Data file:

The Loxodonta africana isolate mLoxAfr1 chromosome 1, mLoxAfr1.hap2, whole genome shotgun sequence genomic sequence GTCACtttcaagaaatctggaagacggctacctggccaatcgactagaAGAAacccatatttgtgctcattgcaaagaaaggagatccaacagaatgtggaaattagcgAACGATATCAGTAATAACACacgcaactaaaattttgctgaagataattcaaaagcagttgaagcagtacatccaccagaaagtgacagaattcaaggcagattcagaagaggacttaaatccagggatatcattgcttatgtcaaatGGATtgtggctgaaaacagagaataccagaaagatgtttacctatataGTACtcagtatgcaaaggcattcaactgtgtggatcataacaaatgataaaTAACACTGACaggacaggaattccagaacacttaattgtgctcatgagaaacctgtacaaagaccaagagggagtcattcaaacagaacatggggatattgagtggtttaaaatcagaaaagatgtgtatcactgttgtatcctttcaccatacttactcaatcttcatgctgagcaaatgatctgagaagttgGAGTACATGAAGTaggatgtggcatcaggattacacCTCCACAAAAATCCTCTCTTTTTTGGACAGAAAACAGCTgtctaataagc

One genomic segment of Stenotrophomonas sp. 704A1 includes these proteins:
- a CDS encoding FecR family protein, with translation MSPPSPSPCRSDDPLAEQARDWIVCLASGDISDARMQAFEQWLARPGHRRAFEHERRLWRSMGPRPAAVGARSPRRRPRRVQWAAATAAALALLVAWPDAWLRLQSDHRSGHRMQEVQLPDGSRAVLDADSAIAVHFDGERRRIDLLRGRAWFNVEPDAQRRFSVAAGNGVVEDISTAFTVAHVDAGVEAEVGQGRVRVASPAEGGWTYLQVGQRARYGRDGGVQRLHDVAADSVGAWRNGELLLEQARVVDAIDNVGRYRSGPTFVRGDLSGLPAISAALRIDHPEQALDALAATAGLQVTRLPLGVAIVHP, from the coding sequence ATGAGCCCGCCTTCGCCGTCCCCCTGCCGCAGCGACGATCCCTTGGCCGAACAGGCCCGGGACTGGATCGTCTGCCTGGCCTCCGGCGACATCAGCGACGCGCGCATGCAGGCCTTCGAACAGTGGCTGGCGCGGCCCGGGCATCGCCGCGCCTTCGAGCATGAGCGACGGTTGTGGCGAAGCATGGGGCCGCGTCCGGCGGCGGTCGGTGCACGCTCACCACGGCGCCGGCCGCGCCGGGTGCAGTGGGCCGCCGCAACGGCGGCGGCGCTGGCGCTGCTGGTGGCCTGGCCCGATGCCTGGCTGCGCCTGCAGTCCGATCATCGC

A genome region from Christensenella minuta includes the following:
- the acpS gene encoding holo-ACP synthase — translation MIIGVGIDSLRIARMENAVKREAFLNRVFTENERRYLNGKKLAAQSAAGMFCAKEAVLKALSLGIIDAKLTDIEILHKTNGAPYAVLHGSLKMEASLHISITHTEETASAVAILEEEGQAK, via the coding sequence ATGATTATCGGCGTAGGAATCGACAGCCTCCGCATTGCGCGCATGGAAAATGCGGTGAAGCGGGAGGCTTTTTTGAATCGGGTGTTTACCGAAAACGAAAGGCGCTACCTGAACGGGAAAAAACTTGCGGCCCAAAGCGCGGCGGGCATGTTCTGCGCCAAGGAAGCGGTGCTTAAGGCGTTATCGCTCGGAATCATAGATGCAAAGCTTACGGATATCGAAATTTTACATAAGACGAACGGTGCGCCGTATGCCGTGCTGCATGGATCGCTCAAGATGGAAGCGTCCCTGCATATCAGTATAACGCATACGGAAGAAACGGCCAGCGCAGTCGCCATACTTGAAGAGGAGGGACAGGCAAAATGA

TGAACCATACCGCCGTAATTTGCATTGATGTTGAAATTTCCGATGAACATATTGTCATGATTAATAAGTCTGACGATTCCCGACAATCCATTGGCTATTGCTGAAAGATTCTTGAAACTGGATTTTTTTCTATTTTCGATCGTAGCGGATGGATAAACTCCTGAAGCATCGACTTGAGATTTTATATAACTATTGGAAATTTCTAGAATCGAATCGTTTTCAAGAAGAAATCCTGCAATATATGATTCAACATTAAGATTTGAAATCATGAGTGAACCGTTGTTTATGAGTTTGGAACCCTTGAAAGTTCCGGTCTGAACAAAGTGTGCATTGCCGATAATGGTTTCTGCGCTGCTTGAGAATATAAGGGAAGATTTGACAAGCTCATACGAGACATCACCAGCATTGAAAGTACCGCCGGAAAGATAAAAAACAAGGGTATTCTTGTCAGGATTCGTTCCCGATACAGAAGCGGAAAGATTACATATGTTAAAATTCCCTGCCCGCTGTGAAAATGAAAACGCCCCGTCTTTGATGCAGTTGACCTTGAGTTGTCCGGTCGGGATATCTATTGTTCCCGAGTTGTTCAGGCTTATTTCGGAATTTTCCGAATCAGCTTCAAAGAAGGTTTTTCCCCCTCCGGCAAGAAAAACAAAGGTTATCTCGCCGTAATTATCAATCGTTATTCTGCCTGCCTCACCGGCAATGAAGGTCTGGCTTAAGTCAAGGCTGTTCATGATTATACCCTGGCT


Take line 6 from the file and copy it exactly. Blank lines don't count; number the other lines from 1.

TGAACCATACCGCCGTAATTTGCATTGATGTTGAAATTTCCGATGAACATATTGTCATGATTAATAAGTCTGACGATTCCCGACAATCCATTGGCTATTGCTGAAAGATTCTTGAAACTGGATTTTTTTCTATTTTCGATCGTAGCGGATGGATAAACTCCTGAAGCATCGACTTGAGATTTTATATAACTATTGGAAATTTCTAGAATCGAATCGTTTTCAAGAAGAAATCCTGCAATATATGATTCAACATTAAGATTTGAAATCATGAGTGAACCGTTGTTTATGAGTTTGGAACCCTTGAAAGTTCCGGTCTGAACAAAGTGTGCATTGCCGATAATGGTTTCTGCGCTGCTTGAGAATATAAGGGAAGATTTGACAAGCTCATACGAGACATCACCAGCATTGAAAGTACCGCCGGAAAGATAAAAAACAAGGGTATTCTTGTCAGGATTCGTTCCCGATACAGAAGCGGAAAGATTACATATGTTAAAATTCCCTGCCCGCTGTGAAAATGAAAACGCCCCGTCTTTGATGCAGTTGACCTTGAGTTGTCCGGTCGGGATATCTATTGTTCCCGAGTTGTTCAGGCTTATTTCGGAATTTTCCGAATCAGCTTCAAAGAAGGTTTTTCCCCCTCCGGCAAGAAAAACAAAGGTTATCTCGCCGTAATTATCAATCGTTATTCTGCCTGCCTCACCGGCAATGAAGGTCTGGCTTAAGTCAAGGCTGTTCATGATTATACCCTGGCT